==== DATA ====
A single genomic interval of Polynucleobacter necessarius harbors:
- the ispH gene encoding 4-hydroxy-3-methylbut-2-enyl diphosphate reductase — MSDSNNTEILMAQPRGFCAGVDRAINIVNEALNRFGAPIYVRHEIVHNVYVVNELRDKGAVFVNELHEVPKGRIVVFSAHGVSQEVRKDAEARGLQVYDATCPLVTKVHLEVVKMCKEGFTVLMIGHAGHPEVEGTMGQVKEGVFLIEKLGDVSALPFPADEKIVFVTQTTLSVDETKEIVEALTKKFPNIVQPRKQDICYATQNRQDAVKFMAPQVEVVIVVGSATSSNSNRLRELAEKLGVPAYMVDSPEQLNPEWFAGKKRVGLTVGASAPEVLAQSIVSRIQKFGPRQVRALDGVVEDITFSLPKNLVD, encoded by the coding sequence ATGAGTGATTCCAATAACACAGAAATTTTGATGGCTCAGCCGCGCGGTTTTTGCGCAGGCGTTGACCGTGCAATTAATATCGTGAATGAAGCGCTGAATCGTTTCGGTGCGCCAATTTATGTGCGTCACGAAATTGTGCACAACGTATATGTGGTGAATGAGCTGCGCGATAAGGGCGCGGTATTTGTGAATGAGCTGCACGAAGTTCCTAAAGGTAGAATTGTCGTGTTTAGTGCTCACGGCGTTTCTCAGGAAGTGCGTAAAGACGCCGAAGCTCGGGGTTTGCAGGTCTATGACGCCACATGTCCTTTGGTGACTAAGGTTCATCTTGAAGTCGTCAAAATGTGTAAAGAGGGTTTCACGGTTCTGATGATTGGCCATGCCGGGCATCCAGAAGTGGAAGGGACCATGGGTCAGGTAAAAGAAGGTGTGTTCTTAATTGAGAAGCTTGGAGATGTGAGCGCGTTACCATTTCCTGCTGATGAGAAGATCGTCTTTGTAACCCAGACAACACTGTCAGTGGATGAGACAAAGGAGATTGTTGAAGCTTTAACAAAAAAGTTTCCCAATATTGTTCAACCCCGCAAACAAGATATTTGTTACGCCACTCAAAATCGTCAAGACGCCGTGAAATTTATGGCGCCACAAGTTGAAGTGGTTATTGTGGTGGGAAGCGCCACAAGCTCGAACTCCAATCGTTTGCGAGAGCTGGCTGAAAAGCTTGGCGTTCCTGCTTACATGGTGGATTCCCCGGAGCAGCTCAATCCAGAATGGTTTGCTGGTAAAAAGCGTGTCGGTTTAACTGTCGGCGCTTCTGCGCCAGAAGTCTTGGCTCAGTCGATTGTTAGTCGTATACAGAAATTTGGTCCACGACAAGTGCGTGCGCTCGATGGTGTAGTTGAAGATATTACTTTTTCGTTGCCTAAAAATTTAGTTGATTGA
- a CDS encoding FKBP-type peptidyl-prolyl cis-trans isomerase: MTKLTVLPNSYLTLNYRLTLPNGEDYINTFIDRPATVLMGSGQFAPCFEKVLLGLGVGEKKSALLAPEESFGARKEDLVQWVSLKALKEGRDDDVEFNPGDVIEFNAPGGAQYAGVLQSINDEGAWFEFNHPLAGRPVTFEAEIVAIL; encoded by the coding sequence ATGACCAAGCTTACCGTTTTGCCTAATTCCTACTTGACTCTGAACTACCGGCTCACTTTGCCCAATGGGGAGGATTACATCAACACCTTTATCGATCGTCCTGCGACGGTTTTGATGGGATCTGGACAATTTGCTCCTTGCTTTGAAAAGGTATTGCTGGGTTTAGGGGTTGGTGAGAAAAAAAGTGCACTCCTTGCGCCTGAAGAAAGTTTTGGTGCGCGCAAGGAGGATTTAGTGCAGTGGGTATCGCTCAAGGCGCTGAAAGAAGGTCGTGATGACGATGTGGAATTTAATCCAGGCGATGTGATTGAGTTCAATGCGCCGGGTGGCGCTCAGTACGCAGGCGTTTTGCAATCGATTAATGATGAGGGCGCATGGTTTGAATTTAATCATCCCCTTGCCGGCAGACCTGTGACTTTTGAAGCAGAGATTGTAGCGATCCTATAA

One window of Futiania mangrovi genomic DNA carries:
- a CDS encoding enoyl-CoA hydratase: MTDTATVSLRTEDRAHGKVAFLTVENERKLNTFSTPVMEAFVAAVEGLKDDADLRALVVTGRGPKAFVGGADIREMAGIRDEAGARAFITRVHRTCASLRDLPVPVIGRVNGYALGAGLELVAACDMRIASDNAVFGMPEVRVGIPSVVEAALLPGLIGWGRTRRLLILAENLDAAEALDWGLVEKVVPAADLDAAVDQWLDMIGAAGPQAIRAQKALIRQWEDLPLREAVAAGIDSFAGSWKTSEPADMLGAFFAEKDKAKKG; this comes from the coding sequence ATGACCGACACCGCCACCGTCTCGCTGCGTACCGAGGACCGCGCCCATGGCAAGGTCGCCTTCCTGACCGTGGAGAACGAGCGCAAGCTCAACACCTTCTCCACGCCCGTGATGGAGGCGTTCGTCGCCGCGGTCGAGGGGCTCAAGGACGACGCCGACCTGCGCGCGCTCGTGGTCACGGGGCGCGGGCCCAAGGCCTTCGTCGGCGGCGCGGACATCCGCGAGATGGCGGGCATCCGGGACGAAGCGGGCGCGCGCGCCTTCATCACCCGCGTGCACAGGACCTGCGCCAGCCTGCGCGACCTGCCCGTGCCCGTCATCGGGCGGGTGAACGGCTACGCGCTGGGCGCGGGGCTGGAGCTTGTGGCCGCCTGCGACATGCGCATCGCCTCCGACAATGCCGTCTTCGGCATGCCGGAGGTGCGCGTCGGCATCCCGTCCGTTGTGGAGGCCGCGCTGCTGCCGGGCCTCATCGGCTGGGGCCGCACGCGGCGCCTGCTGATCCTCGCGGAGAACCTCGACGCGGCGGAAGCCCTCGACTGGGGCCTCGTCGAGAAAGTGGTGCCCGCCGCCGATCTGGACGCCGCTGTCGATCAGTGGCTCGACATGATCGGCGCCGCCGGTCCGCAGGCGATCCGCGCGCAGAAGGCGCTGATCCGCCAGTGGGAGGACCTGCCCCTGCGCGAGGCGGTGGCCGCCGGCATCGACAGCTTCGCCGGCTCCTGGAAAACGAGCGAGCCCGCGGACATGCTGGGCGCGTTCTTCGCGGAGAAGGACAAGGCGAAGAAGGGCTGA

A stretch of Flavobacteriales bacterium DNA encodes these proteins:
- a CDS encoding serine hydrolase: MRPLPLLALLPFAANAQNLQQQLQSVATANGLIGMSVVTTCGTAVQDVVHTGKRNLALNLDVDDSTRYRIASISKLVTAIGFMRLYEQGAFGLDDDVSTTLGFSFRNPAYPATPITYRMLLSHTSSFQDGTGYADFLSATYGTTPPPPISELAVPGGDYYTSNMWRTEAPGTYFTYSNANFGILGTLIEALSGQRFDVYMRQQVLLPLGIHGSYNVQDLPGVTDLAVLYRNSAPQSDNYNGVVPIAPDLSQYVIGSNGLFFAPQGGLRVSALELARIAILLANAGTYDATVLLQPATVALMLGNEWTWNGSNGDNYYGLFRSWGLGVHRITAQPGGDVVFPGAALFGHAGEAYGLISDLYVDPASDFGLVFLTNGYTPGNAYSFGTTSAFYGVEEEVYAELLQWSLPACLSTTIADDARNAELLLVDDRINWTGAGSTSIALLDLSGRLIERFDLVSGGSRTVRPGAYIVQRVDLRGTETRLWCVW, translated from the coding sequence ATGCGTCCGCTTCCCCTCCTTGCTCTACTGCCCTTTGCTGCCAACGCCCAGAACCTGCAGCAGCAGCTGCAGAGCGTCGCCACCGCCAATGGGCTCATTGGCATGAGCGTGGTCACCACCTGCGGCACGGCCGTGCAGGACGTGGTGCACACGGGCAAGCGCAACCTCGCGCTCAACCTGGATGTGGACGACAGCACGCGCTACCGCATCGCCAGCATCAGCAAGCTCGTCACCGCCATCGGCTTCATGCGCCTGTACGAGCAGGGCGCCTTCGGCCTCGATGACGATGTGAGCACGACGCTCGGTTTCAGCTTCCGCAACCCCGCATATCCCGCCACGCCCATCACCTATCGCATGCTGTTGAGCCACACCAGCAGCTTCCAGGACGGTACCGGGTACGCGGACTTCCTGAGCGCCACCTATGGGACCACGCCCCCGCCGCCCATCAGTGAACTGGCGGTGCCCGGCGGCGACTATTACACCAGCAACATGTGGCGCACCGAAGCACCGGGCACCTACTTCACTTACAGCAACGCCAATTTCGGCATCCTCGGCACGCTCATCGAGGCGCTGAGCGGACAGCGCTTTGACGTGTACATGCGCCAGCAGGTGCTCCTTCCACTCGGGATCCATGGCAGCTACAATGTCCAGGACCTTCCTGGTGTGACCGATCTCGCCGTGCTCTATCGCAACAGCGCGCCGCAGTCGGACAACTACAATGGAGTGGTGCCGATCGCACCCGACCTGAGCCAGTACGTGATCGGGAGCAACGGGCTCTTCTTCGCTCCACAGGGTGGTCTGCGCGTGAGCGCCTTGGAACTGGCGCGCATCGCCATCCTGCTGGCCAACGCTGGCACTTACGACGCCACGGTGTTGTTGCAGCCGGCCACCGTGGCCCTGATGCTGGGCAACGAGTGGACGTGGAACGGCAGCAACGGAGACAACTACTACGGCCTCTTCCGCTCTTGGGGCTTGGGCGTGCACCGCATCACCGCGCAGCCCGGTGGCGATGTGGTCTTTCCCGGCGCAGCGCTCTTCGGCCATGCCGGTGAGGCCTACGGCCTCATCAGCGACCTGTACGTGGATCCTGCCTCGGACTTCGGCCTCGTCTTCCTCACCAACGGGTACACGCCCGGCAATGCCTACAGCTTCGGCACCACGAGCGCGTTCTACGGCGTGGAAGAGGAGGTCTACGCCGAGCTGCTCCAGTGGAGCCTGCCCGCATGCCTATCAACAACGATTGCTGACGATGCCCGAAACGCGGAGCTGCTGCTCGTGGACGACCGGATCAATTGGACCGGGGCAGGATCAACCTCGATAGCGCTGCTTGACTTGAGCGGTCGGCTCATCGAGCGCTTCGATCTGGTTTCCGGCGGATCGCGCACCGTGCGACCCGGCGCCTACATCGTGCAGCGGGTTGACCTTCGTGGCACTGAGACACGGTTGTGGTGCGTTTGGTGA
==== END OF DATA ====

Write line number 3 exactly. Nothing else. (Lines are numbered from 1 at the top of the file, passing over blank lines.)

- a CDS encoding FKBP-type peptidyl-prolyl cis-trans isomerase: MTKLTVLPNSYLTLNYRLTLPNGEDYINTFIDRPATVLMGSGQFAPCFEKVLLGLGVGEKKSALLAPEESFGARKEDLVQWVSLKALKEGRDDDVEFNPGDVIEFNAPGGAQYAGVLQSINDEGAWFEFNHPLAGRPVTFEAEIVAIL; encoded by the coding sequence ATGACCAAGCTTACCGTTTTGCCTAATTCCTACTTGACTCTGAACTACCGGCTCACTTTGCCCAATGGGGAGGATTACATCAACACCTTTATCGATCGTCCTGCGACGGTTTTGATGGGATCTGGACAATTTGCTCCTTGCTTTGAAAAGGTATTGCTGGGTTTAGGGGTTGGTGAGAAAAAAAGTGCACTCCTTGCGCCTGAAGAAAGTTTTGGTGCGCGCAAGGAGGATTTAGTGCAGTGGGTATCGCTCAAGGCGCTGAAAGAAGGTCGTGATGACGATGTGGAATTTAATCCAGGCGATGTGATTGAGTTCAATGCGCCGGGTGGCGCTCAGTACGCAGGCGTTTTGCAATCGATTAATGATGAGGGCGCATGGTTTGAATTTAATCATCCCCTTGCCGGCAGACCTGTGACTTTTGAAGCAGAGATTGTAGCGATCCTATAA